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Venison a healthy alternative to domestic meats

CHARLESTON, W.Va. -- By the time West Virginia's deer seasons end on Dec. 31, hunters will have killed more than 125,000 whitetails.

The meat from those animals will provide a mind-boggling number of meals for the hunters, their families and friends. The average Mountain State deer yields 35.5 pounds of meat. Cut into 4-ounce portions, venison from that many deer will create more than 17.7 million servings.

Though similar to beef, venison contains more protein, far fewer calories, far less fat and far less saturated fat. Venison is somewhat higher in cholesterol, but the lack of fat keeps the cholesterol from becoming a problem.

Meat from wild game contains much less fat than meat from farm-raised animals. Wild animals seldom develop the "marbling," or intramuscular fat, found in cattle or hogs. Wild critters are simply leaner.

Time and again, nutritional studies have confirmed that fact.

The U.S. Department of Agriculture's Nutrient Database shows that a 4-ounce serving of boneless, cooked venison steak contains 170 calories, 2.96 grams of total fat, 1.1 grams of saturated fat, and 88 milligrams of cholesterol.

A similarly sized serving of lean, cooked beefsteak contains 212 calories, 7.52 g of total fat, 2.8 grams of saturated fat, and 76 mg of cholesterol.

Nutritional studies at several universities have yielded similar results.

A study by University of Missouri researchers, for example, revealed that a 3-ounce serving of roast beef contained 184 calories, 3 grams of saturated fat and 73 mg of cholesterol. Roast venison, on the other hand, contained just 134 calories, only 1 gram of total fat and 95 mg of cholesterol.

At Kansas State University, researchers used larger portions - 31/2 ounces as opposed to 3 ounces. Beef contained 221 calories, venison just 158. Beef had 1.75 grams of saturated fat, venison just 1.25.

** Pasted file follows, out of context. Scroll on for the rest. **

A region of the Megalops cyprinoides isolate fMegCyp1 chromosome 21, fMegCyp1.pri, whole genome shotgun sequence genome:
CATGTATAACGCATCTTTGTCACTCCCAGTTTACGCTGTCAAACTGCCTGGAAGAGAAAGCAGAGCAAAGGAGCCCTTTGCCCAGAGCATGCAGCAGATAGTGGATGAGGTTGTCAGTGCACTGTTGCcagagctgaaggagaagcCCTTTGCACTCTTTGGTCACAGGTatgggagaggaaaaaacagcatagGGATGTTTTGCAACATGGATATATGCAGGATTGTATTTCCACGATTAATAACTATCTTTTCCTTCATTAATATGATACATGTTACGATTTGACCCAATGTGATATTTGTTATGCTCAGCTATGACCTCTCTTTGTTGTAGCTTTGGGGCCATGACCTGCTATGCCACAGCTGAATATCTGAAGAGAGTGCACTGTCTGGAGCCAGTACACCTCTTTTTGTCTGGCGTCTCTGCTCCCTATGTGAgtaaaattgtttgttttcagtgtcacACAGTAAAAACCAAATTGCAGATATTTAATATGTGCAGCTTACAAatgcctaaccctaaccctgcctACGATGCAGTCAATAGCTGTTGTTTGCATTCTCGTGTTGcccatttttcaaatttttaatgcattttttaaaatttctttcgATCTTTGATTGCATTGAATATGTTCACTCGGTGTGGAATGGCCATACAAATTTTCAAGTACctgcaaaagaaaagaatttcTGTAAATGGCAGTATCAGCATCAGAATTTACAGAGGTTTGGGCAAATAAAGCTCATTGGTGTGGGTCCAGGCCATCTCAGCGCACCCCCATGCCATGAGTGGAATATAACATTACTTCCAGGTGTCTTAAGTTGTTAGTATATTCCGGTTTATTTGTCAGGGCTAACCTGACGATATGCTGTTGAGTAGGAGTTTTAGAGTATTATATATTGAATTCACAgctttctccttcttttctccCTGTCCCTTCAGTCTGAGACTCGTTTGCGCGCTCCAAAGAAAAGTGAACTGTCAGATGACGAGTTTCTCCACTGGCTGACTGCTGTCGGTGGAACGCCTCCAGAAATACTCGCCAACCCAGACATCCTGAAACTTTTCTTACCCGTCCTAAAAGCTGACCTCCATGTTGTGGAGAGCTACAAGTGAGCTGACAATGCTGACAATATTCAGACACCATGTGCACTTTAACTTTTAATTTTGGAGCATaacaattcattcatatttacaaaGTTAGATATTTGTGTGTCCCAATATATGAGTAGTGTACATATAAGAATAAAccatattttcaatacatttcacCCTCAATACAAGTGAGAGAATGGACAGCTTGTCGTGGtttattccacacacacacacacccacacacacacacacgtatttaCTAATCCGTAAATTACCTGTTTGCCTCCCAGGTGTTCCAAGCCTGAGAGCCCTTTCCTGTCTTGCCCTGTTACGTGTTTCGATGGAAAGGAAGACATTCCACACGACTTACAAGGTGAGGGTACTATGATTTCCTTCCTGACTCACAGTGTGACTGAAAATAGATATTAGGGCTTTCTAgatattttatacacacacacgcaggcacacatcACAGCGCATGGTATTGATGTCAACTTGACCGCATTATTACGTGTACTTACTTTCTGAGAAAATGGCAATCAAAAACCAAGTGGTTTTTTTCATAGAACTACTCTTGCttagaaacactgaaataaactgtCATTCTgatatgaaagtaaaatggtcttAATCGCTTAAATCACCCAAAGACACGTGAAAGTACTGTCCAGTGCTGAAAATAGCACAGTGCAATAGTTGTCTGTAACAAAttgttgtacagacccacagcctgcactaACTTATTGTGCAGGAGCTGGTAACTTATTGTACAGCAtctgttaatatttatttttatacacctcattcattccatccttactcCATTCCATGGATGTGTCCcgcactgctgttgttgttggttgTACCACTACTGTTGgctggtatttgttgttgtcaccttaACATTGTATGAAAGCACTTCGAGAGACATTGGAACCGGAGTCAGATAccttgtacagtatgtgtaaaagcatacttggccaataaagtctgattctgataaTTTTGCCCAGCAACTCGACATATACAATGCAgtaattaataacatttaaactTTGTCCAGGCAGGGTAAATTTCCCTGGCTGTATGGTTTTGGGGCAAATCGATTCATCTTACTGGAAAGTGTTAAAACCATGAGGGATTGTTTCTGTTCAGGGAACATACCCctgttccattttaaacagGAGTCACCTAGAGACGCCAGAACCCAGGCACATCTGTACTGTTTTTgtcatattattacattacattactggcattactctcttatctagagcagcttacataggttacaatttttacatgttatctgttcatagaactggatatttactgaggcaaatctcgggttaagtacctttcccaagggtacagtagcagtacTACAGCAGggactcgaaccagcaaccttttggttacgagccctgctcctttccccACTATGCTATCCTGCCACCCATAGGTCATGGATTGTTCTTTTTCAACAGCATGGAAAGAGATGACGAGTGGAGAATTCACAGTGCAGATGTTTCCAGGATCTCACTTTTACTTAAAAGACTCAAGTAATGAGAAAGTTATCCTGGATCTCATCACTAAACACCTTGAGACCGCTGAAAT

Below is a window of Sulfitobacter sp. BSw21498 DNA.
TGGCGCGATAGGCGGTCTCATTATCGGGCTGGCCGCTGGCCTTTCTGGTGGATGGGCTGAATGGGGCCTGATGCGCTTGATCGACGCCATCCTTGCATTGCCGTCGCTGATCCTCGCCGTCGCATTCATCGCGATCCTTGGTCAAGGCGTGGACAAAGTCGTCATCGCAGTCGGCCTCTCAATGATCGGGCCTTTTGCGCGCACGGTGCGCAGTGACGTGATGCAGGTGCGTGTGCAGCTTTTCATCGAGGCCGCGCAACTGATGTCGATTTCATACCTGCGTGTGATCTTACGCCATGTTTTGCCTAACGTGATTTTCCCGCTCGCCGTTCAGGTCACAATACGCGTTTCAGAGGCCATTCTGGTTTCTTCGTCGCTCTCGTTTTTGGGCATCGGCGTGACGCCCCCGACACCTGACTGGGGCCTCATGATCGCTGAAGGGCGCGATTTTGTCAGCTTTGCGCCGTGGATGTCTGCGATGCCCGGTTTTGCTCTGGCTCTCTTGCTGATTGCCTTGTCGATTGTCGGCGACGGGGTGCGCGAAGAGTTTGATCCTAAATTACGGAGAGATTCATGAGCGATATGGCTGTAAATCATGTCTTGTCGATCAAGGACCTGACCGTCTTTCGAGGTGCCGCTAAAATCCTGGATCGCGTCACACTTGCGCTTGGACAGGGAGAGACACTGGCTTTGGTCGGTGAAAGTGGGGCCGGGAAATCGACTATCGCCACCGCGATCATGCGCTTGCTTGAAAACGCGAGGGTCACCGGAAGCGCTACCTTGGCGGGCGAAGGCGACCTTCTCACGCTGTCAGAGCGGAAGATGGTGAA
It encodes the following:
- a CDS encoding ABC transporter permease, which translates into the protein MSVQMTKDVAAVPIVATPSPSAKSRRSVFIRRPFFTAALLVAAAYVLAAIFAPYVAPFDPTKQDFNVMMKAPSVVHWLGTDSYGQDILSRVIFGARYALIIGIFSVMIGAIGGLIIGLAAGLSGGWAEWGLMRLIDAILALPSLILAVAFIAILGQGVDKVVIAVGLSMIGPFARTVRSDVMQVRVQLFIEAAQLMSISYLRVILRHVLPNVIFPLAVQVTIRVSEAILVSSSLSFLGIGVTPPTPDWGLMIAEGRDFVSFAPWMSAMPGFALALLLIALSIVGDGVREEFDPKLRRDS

Numbers don't mean much unless they translate to health benefits, though, and researchers at Colorado State University conducted a study to see how a diet of venison and other game meats differs from a diet of store-bought meats.

Researchers recorded their test subjects' cholesterol and triglyceride levels, had the subjects eat game meat instead of store-bought meat for six weeks, and then repeated the blood tests.

The subjects had lower total cholesterol than before, better proportions of low-density lipoprotein (bad) cholesterol to high-density lipoprotein (good) cholesterol, and lower triglyceride levels.

Paul Johansen, assistant wildlife chief for the state Division of Natural Resources, said the quest for such a high-quality food source lies at the heart of West Virginians' perpetual fascination with deer hunting.

"West Virginians are very resourceful," Johansen said. "They know how to take care of themselves, be it with a vegetable garden or by harvesting a deer during the hunting season.

"Being able to put some nutritious, high-quality meat in the freezer is a huge part of the motivation West Virginians have to deer hunt, and I think that's a good thing."

Reach John McCoy at johnmccoy@wvgazette.com or 304-348-1231.


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